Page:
Cooperative Strategic Development

Ético maximizes stakeholder value not only through smart financing but also through collaborative social and environmental development initiatives. Here are some demonstrations of what can be achieved through collaboration by actors from the entire supply chain.

Recognition of the Unpaid Work of Women

Ético, The Juan Fco Pas Silva Cooperative, Soppexcca and the Social Business Network are pioneers of the Recognition of the Unpaid Work of Women in ethical supply chains, through the creation of the first ever initiative that incorporates a component for women's unpaid work into the cost structures of contracts for coffee and sesame.

The unpaid work traditionally done mainly by women in the household and community represents an important input into production and one that should be valued and remunerated. The recognition of this work has the potential to empower women within the social infrastructure of a community as well as in the local economy. This belief is clearly stated in our Gender Policy:

"The role of women is seen as crucial to the development of the cooperatives and the community. We recognize the importance of the unpaid work that women do in support of production and our initiatives are framed to provide spaces and opportunities for women's activities to expand and be successful."

Ético deals primarily with the farmer household within the cooperative structure. Our knowledge has grown out of the experience of the Nicaraguan cooperatives and within this context and history we aim to empower all its
members equally and provide investment and training for all within the system. We aim to achieve an equal balance between men and women in all the activities we sponsor.

Many stakeholders in our supply chains, including agricultural cooperatives, buyers, and ethical investors, have enthusiastically supported the initiative to include the Recognition of the Unpaid Work of Women in the cost structure of the supply chain. Through the expertise and support of ÉTICO researchers and gender specialists we approach the implementation of this initiative in an individualized manner with each supply chain and producer community.

The implementation of this initiative in sesame and coffee supply chains begins with strengthening the democratic organization of women within communities and expands to include savings and loans opportunities, educational programs, and better health and work benefits for cooperative jobs. Valuing the unpaid work of women thus becomes a catalyst for directing attention to the situation of women in global supply chains and in cooperatives. Through our experiences in Nicaragua, we have seen how public recognition of the unremunerated contributions of women in society has the potential to engage leaders to focus on empowering disadvantaged women in innovative and creative ways.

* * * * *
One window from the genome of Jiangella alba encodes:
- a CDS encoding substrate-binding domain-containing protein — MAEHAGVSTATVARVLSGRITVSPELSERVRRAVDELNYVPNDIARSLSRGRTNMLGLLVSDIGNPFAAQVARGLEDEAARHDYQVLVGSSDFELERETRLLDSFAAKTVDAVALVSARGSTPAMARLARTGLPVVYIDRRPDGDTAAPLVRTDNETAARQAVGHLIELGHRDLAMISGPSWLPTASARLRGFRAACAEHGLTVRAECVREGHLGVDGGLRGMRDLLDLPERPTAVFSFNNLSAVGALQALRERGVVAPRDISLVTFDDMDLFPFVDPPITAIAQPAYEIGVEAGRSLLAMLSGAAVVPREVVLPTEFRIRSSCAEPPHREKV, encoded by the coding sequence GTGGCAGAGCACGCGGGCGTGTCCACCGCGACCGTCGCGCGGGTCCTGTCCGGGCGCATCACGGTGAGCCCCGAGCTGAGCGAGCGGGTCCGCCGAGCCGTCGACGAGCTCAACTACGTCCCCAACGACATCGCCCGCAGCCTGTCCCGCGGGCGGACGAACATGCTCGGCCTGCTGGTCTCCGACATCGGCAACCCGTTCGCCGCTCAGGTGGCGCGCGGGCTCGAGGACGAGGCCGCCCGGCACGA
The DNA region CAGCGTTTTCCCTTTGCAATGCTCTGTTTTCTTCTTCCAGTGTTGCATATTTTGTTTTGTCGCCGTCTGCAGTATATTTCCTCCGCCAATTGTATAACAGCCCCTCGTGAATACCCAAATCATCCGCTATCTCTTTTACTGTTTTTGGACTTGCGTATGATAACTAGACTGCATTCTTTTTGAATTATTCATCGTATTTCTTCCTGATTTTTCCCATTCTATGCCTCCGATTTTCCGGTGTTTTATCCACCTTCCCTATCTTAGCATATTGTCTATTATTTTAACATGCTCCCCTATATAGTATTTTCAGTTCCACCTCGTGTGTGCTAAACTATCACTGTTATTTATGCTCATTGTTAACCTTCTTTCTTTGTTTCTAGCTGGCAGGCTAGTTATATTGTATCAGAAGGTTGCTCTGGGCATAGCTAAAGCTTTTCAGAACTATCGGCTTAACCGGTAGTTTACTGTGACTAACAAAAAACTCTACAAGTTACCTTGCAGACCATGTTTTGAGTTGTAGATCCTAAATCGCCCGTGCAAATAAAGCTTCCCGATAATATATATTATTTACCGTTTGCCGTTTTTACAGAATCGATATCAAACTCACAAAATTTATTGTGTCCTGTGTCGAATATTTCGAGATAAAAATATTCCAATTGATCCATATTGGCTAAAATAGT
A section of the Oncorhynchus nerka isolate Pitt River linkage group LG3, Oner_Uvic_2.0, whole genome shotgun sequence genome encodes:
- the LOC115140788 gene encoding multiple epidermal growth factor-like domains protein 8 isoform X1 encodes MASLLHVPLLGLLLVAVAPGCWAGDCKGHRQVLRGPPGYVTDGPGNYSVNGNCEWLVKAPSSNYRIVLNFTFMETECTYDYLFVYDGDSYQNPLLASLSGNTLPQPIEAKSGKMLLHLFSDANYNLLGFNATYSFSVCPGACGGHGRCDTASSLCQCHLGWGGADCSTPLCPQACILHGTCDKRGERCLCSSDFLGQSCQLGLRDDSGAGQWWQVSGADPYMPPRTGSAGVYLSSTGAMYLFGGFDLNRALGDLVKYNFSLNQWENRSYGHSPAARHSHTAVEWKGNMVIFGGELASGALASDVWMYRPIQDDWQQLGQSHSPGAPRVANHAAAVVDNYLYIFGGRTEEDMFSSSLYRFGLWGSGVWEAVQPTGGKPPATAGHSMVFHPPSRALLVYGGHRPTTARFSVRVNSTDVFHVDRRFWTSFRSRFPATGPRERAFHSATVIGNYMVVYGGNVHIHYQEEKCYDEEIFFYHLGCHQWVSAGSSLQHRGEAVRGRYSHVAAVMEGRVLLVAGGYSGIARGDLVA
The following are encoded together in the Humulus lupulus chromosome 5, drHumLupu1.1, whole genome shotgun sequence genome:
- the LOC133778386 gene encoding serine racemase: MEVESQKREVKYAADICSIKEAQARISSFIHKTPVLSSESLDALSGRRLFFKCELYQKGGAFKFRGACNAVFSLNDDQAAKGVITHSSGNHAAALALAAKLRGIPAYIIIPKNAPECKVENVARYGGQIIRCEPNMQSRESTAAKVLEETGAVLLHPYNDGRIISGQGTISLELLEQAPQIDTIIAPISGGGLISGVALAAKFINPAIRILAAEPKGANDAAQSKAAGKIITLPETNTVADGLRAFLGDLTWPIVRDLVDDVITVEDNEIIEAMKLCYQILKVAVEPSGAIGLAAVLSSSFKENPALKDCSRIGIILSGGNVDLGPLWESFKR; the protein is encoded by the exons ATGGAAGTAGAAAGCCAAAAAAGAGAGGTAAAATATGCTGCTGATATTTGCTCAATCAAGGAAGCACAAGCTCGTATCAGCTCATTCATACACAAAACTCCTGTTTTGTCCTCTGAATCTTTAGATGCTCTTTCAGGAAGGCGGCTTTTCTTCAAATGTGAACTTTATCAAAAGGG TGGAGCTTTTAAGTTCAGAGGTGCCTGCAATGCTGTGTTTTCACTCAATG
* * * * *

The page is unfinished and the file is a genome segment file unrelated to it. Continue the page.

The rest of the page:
Read more about the initiative and its impact on the Social Business Network blog.

Organic Farming Development and Appropriate Technologies

Continually innovating farming techniques and ensuring that information and technologies are available to small-holder farmers is vital for the sustainability of supply chains as well as to the health of farm workers and the environment. Ético has brought producer cooperatives and buyers together to improve organic fertilizer production and farm management through facilitating information exchanges and the purchase of equipment. Together with shareholder Social Business Network blog, Ético work to match the needs of cooperative communities with the development visions of buyers resulting in collaborations that have worked with appropriate technologies such as smoke-free stoves, biodigestors, and drip irrigation for food security gardens. Investing in these appropriate technologies support farming communities in developing long-term social, environmental, and economic sustainability.

Cooperative Financing

Ético is committed to equal opportunity and affordable access to financing and provides opportunities for small-holder farmer cooperatives to develop autonomously, leading to greater financial security and the ability to support future generations in pursuing higher education and greater opportunities. These funds support development on a cooperative scale as well as on individual family scale. What began as a pilot project that was mainly used to purchase dairy cows for food security has now become ongoing portfolios held by several cooperatives that support a wide array of economic activities and has recently extended to include the fund for the Recognition of the Unpaid Work of Women. Uses include cattle rearing, small commerce, baking and house repairs as well as industrial technology and processing equipment. See our Investments page for the full picture.